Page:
A Day

A Day

Whew. I’m dragging just a little. It’s a few days after Easter. The season has been full of richness, but I’m a bit tired. I’ve written daily Lenten devotionals, newsletter columns, poems, sermons, Bible studies and planned out special services. I love what I get to do. And…I’m low on internal energy.  Perhaps you are there as well, whether from Easter or other things that have sapped some of your vitality. I only get to this place a couple times a year, and I’m always surprised when I do. It took me a number of years, but I finally figured out one thing that helps me–I need to just look at one day. This isn’t a good time for long-range planning, solving major issues or making giant decisions. I need to focus on one day. This day.

“The night has passed, and the day lies open before us…” says the Morning Prayer from the Anglican Book of Common Prayer.  It continues on:

“…let us pray with one heart and mind.

As we rejoice in the gift of this new day,

so may the light of your presence, O God,

set our hearts on fire with love for you;

now and for ever. Amen.”

Yes. That would be enough for one day, this day, to have my heart on fire with love for the Lord.

The award-winning and now venerable filmmaker Wim Wenders recently put out a new movie called “Perfect Days.” It was filmed in Japan and follows the daily life of Hirayama, a cleaner of public toilets in Tokyo. Hirayama is a man of routine, who does good work, reads good books and listens to good music.  A viewer watching his simple and poor life unfold each day has to ask: Is that enough? For one day? Is this a good life? Your answer could surprise you.

I have one friend who just had major surgery, and another who recently lost her elderly  father. As I prayed for them this week, I found myself praying for…one day. In both cases, there is long term healing or grieving to do, plans to make, tasks to complete that won’t be finished for months. But praying God’s healing and presence, in small ways and large, for one day was what seemed right. There will be other prayers for tomorrow.

We have an outdoor church readerboard (yep, manual, press-in-the-grooves-black-plastic-letters) near a busy street that I enjoy changing every couple of weeks. The challenge of saying something meaningful in a few words that is not a cheesy church cliché or bad pun always interests me. A month ago I put up this: Lord, how can I delight you this day? As these things tend to happen, the person the sign most impacted for the next two weeks was…me. Every time I drove by the sign, or saw it across the campus, I thought about that one-day assignment. What would please the Lord THIS day? A glance or two at scripture gave me all sorts of good leads:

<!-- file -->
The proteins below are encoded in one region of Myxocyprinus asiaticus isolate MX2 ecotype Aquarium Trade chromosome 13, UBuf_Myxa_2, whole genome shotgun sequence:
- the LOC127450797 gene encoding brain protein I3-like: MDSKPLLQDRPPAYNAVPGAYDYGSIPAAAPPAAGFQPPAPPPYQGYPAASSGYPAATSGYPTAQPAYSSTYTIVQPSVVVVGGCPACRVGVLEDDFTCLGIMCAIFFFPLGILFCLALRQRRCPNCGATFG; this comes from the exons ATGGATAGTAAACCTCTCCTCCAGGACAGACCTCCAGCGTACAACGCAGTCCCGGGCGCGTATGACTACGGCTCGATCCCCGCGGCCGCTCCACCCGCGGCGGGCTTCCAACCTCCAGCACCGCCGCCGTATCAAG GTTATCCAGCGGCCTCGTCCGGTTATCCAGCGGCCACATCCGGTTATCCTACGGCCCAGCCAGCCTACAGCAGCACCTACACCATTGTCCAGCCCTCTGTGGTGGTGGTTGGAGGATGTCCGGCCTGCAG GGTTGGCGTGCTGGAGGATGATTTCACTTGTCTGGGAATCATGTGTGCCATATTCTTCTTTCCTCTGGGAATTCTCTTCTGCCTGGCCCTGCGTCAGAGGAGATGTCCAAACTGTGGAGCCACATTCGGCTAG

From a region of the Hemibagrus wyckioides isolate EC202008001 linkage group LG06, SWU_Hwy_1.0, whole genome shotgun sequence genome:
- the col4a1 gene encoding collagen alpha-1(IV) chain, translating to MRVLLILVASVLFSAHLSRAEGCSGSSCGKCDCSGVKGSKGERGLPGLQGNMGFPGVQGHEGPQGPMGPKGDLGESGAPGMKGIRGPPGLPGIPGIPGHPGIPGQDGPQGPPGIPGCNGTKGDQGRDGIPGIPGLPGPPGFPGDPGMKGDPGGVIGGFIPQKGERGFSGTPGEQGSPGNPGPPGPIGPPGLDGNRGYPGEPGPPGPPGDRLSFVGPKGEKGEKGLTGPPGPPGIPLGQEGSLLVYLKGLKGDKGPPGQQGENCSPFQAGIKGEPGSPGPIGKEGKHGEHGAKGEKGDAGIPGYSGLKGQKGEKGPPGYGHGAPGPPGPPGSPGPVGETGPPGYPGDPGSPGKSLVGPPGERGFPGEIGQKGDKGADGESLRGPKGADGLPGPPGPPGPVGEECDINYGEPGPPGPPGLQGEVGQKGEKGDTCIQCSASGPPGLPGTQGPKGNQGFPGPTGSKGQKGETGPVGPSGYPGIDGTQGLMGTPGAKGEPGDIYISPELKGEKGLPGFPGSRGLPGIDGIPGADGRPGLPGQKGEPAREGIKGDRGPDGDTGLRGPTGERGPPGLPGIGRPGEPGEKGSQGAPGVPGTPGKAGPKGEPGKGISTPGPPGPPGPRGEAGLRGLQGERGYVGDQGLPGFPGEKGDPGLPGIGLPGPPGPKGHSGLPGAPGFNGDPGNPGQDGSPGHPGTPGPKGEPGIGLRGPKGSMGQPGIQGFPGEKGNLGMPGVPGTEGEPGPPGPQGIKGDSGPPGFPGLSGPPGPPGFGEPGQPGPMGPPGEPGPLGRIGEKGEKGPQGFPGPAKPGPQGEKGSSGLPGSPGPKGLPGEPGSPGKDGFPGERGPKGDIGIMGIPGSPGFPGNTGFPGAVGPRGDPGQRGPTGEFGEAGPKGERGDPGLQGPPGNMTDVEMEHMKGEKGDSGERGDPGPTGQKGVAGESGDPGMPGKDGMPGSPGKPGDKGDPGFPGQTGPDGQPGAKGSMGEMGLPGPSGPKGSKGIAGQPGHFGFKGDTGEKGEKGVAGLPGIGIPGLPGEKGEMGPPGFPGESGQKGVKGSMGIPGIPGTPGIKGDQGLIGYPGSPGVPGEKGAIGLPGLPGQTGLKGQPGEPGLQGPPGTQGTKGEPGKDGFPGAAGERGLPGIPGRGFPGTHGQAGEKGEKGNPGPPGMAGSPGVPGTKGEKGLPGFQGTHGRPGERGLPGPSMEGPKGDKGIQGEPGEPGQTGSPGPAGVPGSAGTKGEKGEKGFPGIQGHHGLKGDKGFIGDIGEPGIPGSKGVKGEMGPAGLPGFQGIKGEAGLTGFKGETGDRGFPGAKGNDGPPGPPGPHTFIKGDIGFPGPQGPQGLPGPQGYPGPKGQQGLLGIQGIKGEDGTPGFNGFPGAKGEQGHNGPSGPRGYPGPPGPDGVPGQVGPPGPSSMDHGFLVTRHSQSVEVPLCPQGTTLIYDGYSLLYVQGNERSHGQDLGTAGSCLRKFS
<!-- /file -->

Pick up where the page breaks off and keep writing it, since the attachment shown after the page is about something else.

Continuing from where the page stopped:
• God delights in those who reverence him and trust him and put their hope in his unfailing love (Psalm 147:11).
  • God takes delight in honesty and fair-dealing (Proverbs 11:1).
  • God delights in truth-tellers, but hates lies (Proverbs 12:22).
  • God takes delight in steadfast love, justice and righteousness (Jeremiah 9:24).

Am I this kind of person, do my character and actions display these things? Do yours? All of them bring God delight, every time, every day. One day, this day.

Our church has a large open field next to it, with a tall wooden cross in the middle– perhaps 15-feet high or so.  I love that cross. I’m always struck by its isolation, abrupt in the midst of land with nothing else on it.  But it can be clearly seen from the busy road, as well as from a whole neighborhood of houses and people. It is significant to me that the cross is planted there in the middle of the mundane, daily life of our community, acknowledged or not. It persists in all kinds of pouring rain, hot sun and high winds. Throughout the year, we change the color of the cloth on it, draping in accordance with the liturgical calendar. Good Friday’s color was black, of course. Just for one day, that day, the black on the cross called us to remember the dark day of Jesus’ death and why he submitted to it.  Now the cloth is bright white, trumpeting the news that Jesus is alive. Together, they remind me of what I heard the theologian Miroslav Volf once say: “The gospel boils down to two things: All is forgiven (the cross)…and All will be well (the resurrection).”

Those two things are enough for the week, the month, this year, our whole lives, even for all of eternity. And…enough for today, just this one day.

Peace of Christ,

Dan Baumgartner

Dan Baumgartner is the senior pastor at The Cove in Santa Rosa CA and serves as Secretary on The Fellowship Community Board.